steam oven mashed potatoes

Steam Oven Mashed Potatoes with Butter and Chives

The best mashed potatoes, in my humble opinion, are steam oven mashed potatoes. 

Now, you might think to yourself, ‘I’ve always boiled potatoes for mash and that’s worked just fine’. 

I hear you. Really I do.

But what if you could make one little tweak to cook your potatoes for mash using steam instead of boiling water, and have the best mashed potatoes you’ve ever made? It’s a big promise, but I’m going to make it, and stand by it. 

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steamed mashed potatoes

Why should you steam potatoes for mash?

I’ve talked before about the benefits of steam when it comes to cooking foods evenly and fast.

Here’s the thing about potatoes in steam: they will NOT cook faster than in boiling water. In fact, they’ll take roughly twice as long. So why would you do it?

One word: texture.

The texture of steamed potatoes is even and soft and the starches mostly stay in the potato, instead of leaching out into the cooking water. That means mash with amazing, silky texture and plenty of mouthfeel (I know, fancy word, but I can’t think of a better one to describe it!). Mashed potato that tastes really…potato-y.       

peeling potatoes

Does it matter what type of potato for steam oven mashed potatoes?

In theory you can use any kind of potato for mash. But the best are floury potatoes rather than waxy ones. They make fluffier mash that takes up any butter, cream or milk you add much more easily, so they’re always my preference. 

Here’s a quick guideline for different parts of the world, if you aren’t sure on waxy potatoes vs floury potatoes:

USA: Russets; they’re easy to get and mash up to a fluffy consistency. Yukon Gold are also good, making a more dense and creamy mash that’s a little yellower than Russet mash.

Australia: you know those cheap, dirt-covered potatoes you can buy in supermarkets? They’re Sebagos, and they’re brilliant all-rounders. They’re my favourite for mash, followed by Royal Blues (though blues make a much denser mash).

UK: Maris Piper are by far the best mash potatoes I’ve used in the UK.   

raw potatoes in a tray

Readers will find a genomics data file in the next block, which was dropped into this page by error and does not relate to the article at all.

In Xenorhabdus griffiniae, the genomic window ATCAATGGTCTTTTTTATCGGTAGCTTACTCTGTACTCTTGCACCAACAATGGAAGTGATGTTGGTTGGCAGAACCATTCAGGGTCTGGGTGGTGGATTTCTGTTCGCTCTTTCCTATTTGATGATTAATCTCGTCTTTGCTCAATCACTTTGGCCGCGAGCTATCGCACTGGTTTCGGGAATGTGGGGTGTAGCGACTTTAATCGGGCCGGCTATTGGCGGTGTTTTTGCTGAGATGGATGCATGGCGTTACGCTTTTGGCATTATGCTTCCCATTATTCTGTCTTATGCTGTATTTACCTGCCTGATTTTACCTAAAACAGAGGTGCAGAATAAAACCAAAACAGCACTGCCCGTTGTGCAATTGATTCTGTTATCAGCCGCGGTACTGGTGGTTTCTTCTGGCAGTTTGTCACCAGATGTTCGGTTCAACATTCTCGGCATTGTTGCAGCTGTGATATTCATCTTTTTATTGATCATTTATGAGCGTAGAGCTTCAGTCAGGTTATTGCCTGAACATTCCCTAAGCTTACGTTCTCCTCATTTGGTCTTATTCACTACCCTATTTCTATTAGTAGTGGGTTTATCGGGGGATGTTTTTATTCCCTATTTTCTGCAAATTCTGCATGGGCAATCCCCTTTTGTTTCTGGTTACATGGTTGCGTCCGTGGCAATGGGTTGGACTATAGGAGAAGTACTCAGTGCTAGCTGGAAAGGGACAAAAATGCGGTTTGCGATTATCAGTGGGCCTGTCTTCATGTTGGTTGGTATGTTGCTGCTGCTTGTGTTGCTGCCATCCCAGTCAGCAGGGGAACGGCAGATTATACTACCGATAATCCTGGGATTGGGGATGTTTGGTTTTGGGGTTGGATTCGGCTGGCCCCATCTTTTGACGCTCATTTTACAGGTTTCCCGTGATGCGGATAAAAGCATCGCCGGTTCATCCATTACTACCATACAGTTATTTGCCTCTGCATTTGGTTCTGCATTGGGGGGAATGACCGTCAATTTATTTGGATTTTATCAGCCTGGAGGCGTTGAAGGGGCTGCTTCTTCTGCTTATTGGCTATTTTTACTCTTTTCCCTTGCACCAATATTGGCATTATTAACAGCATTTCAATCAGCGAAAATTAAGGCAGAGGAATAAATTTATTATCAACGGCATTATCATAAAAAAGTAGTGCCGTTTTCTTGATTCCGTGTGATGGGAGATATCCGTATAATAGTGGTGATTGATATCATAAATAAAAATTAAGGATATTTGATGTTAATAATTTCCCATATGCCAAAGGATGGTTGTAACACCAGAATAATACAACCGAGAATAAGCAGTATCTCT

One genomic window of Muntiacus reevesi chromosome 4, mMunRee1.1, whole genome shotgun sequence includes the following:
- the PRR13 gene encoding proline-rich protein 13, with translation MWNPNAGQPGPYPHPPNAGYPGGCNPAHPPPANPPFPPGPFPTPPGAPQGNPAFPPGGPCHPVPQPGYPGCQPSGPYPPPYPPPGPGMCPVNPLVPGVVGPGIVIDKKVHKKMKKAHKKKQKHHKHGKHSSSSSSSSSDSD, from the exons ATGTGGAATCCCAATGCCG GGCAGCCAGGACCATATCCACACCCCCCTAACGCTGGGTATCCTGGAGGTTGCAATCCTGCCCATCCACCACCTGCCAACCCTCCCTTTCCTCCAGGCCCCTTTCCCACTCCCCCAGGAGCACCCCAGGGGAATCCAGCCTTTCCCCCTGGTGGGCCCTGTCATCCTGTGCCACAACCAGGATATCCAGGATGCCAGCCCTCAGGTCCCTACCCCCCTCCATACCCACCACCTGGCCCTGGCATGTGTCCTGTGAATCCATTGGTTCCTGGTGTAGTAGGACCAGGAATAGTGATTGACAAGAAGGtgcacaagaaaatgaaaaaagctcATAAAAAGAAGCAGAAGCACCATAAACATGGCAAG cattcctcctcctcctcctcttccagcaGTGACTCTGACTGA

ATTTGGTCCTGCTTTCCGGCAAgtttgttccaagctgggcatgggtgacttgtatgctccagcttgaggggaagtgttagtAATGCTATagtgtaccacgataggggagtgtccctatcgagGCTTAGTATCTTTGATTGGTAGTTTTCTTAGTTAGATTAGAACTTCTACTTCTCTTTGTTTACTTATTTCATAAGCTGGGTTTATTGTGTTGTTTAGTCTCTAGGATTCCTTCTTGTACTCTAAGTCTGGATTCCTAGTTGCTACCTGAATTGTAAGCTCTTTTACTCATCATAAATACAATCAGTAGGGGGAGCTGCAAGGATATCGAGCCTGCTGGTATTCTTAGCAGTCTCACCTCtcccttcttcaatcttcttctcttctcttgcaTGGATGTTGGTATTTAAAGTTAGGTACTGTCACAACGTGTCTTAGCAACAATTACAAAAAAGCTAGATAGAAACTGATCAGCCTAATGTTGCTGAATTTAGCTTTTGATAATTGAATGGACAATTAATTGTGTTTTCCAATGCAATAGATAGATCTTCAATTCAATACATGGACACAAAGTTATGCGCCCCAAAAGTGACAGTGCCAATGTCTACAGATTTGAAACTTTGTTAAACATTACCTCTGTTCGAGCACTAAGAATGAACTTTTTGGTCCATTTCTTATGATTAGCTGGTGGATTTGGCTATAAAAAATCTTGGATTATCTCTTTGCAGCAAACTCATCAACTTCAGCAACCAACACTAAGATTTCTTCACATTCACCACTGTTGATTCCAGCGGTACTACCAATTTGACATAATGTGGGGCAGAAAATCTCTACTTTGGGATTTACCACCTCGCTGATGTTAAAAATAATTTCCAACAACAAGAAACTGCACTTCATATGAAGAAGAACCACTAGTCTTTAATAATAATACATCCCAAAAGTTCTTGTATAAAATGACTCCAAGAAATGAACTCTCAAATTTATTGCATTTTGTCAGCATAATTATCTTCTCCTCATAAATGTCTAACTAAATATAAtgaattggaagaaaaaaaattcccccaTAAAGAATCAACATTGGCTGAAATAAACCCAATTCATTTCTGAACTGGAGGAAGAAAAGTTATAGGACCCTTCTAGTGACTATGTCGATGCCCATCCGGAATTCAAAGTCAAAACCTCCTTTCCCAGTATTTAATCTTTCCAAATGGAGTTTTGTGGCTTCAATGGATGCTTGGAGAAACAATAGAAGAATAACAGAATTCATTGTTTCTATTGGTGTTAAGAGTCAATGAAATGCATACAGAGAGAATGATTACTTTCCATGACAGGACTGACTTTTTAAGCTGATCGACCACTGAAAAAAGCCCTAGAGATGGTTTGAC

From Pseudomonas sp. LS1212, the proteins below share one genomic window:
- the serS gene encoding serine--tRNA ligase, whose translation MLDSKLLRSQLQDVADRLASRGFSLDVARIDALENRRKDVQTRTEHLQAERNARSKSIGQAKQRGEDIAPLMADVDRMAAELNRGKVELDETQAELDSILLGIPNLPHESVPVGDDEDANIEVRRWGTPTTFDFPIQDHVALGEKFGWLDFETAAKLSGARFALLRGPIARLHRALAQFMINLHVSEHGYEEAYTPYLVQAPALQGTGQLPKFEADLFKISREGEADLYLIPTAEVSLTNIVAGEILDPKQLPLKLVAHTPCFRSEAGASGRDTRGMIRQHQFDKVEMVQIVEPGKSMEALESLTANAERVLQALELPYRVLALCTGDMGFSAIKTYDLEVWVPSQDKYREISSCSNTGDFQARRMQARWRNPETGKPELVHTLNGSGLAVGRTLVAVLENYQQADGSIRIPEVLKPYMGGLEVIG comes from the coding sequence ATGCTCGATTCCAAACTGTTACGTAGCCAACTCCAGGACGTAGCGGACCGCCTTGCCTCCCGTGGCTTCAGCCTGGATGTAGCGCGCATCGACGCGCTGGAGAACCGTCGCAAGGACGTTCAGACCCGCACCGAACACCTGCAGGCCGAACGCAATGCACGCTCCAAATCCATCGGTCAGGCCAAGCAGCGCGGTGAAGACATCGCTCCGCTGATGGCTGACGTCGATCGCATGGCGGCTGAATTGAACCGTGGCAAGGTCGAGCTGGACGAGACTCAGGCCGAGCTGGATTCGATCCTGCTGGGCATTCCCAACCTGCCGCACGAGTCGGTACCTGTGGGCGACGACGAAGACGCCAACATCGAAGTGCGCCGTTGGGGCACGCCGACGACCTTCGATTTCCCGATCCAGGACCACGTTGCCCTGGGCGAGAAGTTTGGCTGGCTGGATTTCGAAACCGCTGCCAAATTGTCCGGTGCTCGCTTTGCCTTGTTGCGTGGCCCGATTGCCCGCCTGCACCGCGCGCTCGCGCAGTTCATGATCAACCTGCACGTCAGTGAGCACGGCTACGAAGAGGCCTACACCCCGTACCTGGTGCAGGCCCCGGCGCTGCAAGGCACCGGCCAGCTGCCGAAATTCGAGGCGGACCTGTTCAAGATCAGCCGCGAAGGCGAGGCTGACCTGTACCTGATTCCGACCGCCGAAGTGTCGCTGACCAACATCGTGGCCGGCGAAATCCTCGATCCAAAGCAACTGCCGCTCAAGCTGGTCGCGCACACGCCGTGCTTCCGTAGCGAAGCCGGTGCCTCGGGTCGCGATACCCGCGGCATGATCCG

Butter, cream or milk for steam oven mashed potatoes?

You could use all three! In the interests of restraint, though (ha), I go with butter and milk for ‘normal’ mash, or butter and cream for special occasion mash (Christmas or a dinner party).

potatoes being mashed in bowl

I sometimes use olive oil instead of butter in mashed potatoes, depending on what I’m serving them with. It definitely adds a different, stronger flavor. My kids and husband are not fans but if you love the taste of olive oil then give it a try. 

mashing potatoes in bowl

You can add all sorts of flavorings and extras to mash. Feel free to do so if that floats your boat, but around here we like it plain, creamy and unadulterated apart from a sprinkle of chives.     

I hope you’ll try steam oven mashed potatoes soon; they’re so simple and I’m betting you’ll never go back!

Happy steam oven cooking, see you here again soon. 

Have you made and enjoyed this recipe? I’d love if you’d be kind enough to rate and review it via the stars in the recipe card, or leave a comment below! Ratings and reviews help other readers to find and know whether one of my recipes will suit them.

steam oven mashed potatoes
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4.17 from 6 votes

Steam Oven Mashed Potatoes

Steamed potatoes make the best mash, and this is my go-to recipe. It's simple, no fuss and works every single time, without the mess of boiling starchy potato water!
Prep Time10 minutes
Cook Time25 minutes
Total Time35 minutes
Course: Main Course, Side Dish
Cuisine: Western